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(L – R) Adm. Bill Fallon, Midn. William Moore (1st place), Midn. John Bantle (3rd place), Midn. Ike Heinemann (Hon. Men.), Dr. J. Phillip London, Vice Adm. Ted Carter (Superintendent, USNA), Midn. Anthony Iannacone (Hon. Men.), Midn. Kai Stormer (Hon. Men), Midn. Andrew Bilden (2nd place). 


In 2017, Dr. J. Phillip “Jack” London ’59, Executive Chairman and Chairman of the Board of CACI International, had an idea. Inspired by his longtime interest in leadership and character, he would create an award for Midshipmen that would promote new naval perspectives, while emphasizing  American maritime history. Dr. London presented his idea to the Naval Historical Foundation and the U.S. Naval Academy, and the Superintendent’s Annual Leadership and Vision Award was born.

Last fall, the Brigade was invited to compete in the first “Voices of Maritime History Competition” for the Superintendent’s Annual Leadership and Vision Award. They would have to find a solution to a present-day challenge based on previous successes (or failures), and then persuade an audience that their analysis and proposed solution was correct. The competition would connect past and present, academic research with practical application, and vision with leadership.

Suggested subjects included a broad spectrum of maritime challenges, including vulnerabilities, countering adversary capabilities, freedom of the seas, avoiding incidents at sea, economic trade, the ecology of the seas, maritime laws and treaties, incorporating new innovations, US naval supremacy, and allied/coalition requirements.

Knowing that participating in the competition would add to Midshipmen’s already heavy workload, Dr. London sweetened the pot. The first-place winner would receive a check for $5000, the second-place winner $2500, and the third-place winner $1500.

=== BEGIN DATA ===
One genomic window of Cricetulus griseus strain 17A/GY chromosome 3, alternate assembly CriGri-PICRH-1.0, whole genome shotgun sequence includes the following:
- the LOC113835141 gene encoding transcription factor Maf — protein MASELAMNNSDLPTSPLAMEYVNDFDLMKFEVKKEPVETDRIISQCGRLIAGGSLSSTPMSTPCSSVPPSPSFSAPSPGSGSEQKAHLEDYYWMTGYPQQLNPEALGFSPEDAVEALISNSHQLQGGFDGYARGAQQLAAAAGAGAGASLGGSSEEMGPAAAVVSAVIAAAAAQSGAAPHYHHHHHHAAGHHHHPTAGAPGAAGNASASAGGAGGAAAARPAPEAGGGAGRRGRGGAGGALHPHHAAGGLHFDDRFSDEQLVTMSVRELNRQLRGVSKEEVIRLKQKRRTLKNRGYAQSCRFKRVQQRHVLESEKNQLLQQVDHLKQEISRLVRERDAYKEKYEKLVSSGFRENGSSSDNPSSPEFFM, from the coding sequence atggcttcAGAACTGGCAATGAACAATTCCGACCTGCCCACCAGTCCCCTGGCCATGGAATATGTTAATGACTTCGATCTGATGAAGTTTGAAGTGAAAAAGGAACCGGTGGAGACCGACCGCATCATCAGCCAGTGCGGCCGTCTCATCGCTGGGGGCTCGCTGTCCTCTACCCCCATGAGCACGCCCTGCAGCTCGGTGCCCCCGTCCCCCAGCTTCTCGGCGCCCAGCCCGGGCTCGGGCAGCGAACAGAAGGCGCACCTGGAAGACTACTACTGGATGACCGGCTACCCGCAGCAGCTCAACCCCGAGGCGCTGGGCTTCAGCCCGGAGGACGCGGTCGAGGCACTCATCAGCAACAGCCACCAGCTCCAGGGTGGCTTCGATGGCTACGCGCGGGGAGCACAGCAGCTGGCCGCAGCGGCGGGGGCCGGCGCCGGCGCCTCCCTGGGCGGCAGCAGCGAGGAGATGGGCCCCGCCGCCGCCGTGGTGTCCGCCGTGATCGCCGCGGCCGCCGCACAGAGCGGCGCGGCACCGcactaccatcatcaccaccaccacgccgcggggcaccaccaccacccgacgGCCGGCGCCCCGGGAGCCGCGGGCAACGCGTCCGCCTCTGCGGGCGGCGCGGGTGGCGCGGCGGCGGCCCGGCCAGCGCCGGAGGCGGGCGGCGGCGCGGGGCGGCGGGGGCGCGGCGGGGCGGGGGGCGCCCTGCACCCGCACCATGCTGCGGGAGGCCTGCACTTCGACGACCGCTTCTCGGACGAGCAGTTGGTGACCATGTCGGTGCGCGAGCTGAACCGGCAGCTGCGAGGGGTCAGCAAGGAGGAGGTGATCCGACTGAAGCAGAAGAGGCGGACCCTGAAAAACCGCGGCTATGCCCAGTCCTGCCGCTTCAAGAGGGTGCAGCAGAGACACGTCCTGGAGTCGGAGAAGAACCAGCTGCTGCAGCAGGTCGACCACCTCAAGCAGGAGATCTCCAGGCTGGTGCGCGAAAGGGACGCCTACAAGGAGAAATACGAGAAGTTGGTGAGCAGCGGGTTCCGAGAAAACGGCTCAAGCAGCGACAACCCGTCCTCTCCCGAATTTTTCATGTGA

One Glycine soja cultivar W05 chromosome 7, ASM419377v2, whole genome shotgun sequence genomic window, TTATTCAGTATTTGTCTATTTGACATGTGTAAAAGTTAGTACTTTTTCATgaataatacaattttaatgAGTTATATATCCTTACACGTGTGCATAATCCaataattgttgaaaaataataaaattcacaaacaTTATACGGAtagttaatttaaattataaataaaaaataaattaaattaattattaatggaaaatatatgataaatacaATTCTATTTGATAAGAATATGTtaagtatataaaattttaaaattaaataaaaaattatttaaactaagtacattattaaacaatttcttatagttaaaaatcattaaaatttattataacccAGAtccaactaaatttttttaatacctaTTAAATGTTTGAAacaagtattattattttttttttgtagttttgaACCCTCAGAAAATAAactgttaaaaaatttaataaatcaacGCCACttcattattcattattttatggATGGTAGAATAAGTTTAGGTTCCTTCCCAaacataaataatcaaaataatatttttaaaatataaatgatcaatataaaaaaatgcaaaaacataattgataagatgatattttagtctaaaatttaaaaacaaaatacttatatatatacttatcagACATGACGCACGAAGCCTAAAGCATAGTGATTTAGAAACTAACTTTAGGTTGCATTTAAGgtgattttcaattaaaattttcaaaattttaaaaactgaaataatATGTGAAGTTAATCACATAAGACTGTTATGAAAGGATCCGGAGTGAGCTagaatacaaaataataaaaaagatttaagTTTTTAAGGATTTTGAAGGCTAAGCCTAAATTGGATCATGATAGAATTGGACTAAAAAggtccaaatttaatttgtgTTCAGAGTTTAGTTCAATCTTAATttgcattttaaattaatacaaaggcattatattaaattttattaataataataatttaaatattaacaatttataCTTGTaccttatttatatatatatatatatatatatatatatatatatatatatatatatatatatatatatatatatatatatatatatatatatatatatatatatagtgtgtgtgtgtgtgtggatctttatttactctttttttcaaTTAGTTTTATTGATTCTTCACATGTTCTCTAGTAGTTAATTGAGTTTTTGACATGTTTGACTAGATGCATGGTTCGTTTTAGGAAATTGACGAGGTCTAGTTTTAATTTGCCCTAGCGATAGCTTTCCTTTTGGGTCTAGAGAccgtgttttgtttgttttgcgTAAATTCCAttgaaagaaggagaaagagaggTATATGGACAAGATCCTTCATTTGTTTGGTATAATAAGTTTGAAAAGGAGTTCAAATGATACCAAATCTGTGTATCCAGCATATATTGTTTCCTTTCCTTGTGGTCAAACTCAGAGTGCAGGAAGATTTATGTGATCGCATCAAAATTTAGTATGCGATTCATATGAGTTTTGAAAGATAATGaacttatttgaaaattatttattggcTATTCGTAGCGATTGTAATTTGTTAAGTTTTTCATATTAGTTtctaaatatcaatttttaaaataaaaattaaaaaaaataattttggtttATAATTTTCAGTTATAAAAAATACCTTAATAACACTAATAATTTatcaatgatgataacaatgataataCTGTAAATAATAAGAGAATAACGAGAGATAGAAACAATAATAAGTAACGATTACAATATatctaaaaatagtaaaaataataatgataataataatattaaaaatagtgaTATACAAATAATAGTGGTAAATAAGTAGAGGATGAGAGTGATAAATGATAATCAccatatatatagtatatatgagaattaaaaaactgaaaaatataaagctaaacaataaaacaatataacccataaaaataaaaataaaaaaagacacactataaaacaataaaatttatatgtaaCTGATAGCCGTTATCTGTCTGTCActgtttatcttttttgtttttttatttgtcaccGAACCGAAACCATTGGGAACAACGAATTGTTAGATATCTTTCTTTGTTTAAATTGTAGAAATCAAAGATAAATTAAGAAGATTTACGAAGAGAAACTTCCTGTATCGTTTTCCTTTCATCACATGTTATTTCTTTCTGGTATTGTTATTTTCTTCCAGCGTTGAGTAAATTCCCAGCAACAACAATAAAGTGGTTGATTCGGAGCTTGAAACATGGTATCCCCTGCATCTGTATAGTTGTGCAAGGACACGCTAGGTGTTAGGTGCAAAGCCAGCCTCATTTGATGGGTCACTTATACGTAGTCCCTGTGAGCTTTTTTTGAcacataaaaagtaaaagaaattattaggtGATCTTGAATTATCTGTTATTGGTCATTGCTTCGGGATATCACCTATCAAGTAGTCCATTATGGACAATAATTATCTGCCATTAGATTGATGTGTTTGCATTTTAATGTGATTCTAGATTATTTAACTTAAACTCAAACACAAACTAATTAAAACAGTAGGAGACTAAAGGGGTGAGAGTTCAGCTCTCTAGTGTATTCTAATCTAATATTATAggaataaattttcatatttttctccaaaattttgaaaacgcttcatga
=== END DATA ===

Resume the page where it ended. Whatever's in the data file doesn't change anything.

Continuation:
In late February, more than 30 submissions were received. A Selection Committee composed of leading naval historians like Norman Polmar and Jim Hornfischer, retired naval officers Scott Mobley (’78) and Sam Cox (’80), and business and civilian community leaders winnowed the candidates down to six finalists. Three were awarded Honorable Mentions. The other three were asked to prepare to present their work. In early March each of the three remaining candidates made their presentations in front of the Selection Committee. Candidates were evaluated on their ability to inspire, advocate, and educate. The committee was impressed by the candidates speaking abilities, innovative solutions and recommendations.

(L – R) MIDN William A. Moore, First Place; MIDN John A. Bantle, Third Place; MIDN Andrew J. Bilden, Second Place

Third place was awarded to Midshipman 1/C John A. Bantle for his work on “Submarine Deficit and Adversary Resurgence: A Solution for the Future of the U.S. Navy’s Submarine Force.” Second place was given to Midshipman 1/C Andrew J. Bilden for his piece “Sea Power and Alliances: Understanding the U.S.-China Competitive Strategy.” And first place was awarded to Midshipman 1/C William A. Moore for his work “Privateering in Cyberspace: A Historical Perspective on Private Action and Analogies in Cyberspace.

On March 27, the Naval Historical Foundation hosted the Superintendent’s Annual Leadership and Vision Award reception and dinner at the National Museum of the United States Navy at the Washington Navy Yard. Speakers included Dr. London and Vice Admiral Ted Carter, the current Superintendent. The six Midshipmen semifinalists were recognized for their contributions to naval scholarship. The winner, Midshipman William A. Moore, gave his presentation on Privateering in Cyberspace to an attentive and appreciative audience. Moore cited historical examples of privateering dating back to the Illyrian Wars, the American Revolution, and the War of 1812. While acknowledging the parallels between those holding letters of marque in the past and the hackers of today, Moore determined that the lessons of history cannot always be directly applied to the domain of cyberwarfare. Ultimately, Moore concluded that while privateers had been valuable to commanders in the past, he would not recommend utilizing private hackers in cyberwarfare today.

The evening was a great success, bringing together supporters of the Academy and naval scholarship.  Looking back on how his idea for the award had come to fruition, Dr. London noted that “addressing our Nation’s maritime challenges takes vision, leadership, and ingenuity. However, we must also draw upon our vast naval history for inspiration and insight. I’m proud of all the Midshipmen who took part in the competition and look forward to seeing what our next generation of naval leaders will present in the years to come.”



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